I've been playing around with a random selection algo that was recently shared, mostly testing how many securities are needed to effectively diversify (I think most academic studies put the number at about 15 before you hit diminishing returns).
Anyways, the results from those test got me thinking about this algo, a tax efficient approach that attempts to give you a beta of 1, while selling off losing stocks to "harvest" the tax benefit (see investopedia tax harvesting). This algo starts with 30 random stocks picked from the sp500. Each month it checks to see which stocks have unrealized losses, sells them, and blacklists them for 31 days to avoid running into a wash sale. It then randomly picks a few more stocks to replace the ones that were sold and rebalances everything to equal weighting. Additionally, each year, it increases the number of holdings by 5 to inject some fresh blood (otherwise, the companies get stale)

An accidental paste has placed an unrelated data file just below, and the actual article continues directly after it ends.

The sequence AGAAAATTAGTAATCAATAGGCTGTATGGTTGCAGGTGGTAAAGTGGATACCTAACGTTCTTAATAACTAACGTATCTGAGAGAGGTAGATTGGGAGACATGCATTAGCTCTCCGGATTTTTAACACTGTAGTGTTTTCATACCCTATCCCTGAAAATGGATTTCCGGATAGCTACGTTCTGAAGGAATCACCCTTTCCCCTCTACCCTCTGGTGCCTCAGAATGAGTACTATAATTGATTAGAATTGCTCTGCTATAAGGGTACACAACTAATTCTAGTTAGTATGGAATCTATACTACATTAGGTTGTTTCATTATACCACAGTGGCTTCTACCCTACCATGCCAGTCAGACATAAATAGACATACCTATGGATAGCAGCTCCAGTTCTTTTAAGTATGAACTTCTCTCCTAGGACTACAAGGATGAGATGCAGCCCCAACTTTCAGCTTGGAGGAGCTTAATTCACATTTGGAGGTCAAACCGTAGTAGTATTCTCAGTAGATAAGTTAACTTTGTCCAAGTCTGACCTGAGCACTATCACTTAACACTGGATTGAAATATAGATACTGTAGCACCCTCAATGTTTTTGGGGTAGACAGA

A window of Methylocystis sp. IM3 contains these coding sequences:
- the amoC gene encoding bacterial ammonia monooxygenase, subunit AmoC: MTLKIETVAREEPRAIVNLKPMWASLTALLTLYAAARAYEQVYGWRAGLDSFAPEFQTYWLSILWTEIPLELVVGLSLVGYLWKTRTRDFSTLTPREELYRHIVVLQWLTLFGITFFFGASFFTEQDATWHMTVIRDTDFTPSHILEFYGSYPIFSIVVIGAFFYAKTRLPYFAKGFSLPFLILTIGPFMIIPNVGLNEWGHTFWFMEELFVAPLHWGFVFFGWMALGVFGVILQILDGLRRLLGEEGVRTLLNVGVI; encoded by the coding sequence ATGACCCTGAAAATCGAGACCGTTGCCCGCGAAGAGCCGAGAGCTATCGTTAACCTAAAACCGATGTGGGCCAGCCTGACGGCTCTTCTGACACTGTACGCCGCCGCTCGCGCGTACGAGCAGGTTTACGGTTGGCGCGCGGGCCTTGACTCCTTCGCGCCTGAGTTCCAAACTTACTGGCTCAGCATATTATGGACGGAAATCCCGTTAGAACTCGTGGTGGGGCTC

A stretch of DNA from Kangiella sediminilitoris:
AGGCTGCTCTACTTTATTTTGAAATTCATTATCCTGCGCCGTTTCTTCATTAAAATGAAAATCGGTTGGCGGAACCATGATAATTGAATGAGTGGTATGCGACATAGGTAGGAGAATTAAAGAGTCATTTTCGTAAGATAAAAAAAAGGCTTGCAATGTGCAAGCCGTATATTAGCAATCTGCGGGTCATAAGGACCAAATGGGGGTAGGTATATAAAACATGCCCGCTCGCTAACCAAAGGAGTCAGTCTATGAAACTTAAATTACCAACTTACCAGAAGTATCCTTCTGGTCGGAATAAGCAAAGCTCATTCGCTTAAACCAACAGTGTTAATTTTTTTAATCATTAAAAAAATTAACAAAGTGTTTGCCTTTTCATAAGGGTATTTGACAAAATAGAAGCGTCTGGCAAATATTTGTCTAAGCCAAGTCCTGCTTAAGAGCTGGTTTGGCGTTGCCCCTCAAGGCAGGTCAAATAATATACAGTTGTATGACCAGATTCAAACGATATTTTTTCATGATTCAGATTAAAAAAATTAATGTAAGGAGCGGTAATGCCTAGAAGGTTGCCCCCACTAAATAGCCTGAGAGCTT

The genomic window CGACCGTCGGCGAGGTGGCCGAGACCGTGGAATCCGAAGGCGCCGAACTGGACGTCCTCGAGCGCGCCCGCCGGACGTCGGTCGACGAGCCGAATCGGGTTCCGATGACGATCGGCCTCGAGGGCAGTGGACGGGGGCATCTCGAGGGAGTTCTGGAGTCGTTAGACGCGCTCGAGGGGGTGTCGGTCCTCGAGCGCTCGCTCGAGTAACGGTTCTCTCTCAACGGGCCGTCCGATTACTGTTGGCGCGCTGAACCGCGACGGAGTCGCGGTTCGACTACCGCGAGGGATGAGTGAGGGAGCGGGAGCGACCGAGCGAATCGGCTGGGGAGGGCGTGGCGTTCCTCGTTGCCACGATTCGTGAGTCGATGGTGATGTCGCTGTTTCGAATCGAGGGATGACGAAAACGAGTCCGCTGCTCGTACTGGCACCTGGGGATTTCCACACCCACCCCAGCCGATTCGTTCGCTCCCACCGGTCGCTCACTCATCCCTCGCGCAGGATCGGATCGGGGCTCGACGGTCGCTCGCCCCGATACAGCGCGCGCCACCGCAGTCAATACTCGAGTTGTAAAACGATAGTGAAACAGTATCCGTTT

Right now, I'm measuring the tax benefit with a back of the envelope calculation that says (cost basis - current price) * shares, which I expect to be a reasonable proxy for the losses. Also, I would expect that splits and dividends complicate it in ways that I haven't accounted for, but I think it should be pretty close.
I've run the backtest 8 times over the same time to see how the random selection effects it and this was the worst result. The other returns were 270%, 307%, 451%, 337%, 308%, 406%, and 407%. I tried getting a notebook going so I can run a batch of test, but ran into trouble with that.